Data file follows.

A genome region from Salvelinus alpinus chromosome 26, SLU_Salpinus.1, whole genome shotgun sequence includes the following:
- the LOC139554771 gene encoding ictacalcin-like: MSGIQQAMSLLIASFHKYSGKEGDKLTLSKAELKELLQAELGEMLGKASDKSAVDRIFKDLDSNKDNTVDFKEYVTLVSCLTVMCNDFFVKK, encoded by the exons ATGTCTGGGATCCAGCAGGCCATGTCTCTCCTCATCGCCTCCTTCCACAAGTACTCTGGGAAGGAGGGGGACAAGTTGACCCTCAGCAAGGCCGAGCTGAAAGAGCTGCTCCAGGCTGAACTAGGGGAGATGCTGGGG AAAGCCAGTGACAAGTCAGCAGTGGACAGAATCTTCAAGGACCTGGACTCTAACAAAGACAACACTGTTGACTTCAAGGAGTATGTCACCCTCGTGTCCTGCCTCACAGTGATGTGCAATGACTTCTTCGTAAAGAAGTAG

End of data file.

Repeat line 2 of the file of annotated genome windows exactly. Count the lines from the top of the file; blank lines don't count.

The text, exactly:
- the LOC139554771 gene encoding ictacalcin-like: MSGIQQAMSLLIASFHKYSGKEGDKLTLSKAELKELLQAELGEMLGKASDKSAVDRIFKDLDSNKDNTVDFKEYVTLVSCLTVMCNDFFVKK, encoded by the exons ATGTCTGGGATCCAGCAGGCCATGTCTCTCCTCATCGCCTCCTTCCACAAGTACTCTGGGAAGGAGGGGGACAAGTTGACCCTCAGCAAGGCCGAGCTGAAAGAGCTGCTCCAGGCTGAACTAGGGGAGATGCTGGGG AAAGCCAGTGACAAGTCAGCAGTGGACAGAATCTTCAAGGACCTGGACTCTAACAAAGACAACACTGTTGACTTCAAGGAGTATGTCACCCTCGTGTCCTGCCTCACAGTGATGTGCAATGACTTCTTCGTAAAGAAGTAG